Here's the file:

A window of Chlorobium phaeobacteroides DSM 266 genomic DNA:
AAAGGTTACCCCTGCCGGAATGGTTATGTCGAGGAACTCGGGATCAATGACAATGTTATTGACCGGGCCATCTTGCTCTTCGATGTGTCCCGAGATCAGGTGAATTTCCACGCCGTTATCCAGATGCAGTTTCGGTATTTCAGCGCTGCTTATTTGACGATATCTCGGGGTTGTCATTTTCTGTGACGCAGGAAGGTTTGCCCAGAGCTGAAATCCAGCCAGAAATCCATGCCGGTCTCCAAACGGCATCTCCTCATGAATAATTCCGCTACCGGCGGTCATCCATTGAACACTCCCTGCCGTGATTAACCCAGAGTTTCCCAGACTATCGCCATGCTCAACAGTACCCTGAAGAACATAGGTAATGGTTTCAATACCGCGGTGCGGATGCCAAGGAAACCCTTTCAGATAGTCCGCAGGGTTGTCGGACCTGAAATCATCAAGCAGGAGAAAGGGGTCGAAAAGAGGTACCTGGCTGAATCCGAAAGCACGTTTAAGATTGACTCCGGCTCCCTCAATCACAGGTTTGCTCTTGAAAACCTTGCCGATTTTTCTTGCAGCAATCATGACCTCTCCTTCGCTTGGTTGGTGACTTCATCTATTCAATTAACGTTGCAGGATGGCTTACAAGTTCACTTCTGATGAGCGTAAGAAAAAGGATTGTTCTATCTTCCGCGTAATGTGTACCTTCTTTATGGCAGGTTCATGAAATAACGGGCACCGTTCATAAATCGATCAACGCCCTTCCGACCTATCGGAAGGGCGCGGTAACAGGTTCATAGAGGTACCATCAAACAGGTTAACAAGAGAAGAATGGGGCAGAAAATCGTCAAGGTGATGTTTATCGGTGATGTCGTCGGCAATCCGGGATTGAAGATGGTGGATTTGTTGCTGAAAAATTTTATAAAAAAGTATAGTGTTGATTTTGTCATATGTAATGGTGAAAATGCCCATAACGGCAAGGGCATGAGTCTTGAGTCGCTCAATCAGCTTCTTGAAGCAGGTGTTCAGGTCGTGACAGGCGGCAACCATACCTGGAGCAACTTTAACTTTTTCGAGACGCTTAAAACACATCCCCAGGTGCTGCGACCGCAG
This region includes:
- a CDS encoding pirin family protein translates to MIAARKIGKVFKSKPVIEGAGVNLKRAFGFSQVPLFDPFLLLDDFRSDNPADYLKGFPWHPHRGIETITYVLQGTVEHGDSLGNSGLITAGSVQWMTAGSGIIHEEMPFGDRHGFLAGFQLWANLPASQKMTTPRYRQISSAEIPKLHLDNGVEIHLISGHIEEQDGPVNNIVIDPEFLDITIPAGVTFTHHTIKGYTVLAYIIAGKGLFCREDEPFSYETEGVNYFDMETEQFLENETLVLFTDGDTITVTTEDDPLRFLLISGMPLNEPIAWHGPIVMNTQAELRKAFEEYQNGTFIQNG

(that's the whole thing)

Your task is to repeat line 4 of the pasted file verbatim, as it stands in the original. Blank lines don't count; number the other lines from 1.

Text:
- a CDS encoding pirin family protein translates to MIAARKIGKVFKSKPVIEGAGVNLKRAFGFSQVPLFDPFLLLDDFRSDNPADYLKGFPWHPHRGIETITYVLQGTVEHGDSLGNSGLITAGSVQWMTAGSGIIHEEMPFGDRHGFLAGFQLWANLPASQKMTTPRYRQISSAEIPKLHLDNGVEIHLISGHIEEQDGPVNNIVIDPEFLDITIPAGVTFTHHTIKGYTVLAYIIAGKGLFCREDEPFSYETEGVNYFDMETEQFLENETLVLFTDGDTITVTTEDDPLRFLLISGMPLNEPIAWHGPIVMNTQAELRKAFEEYQNGTFIQNG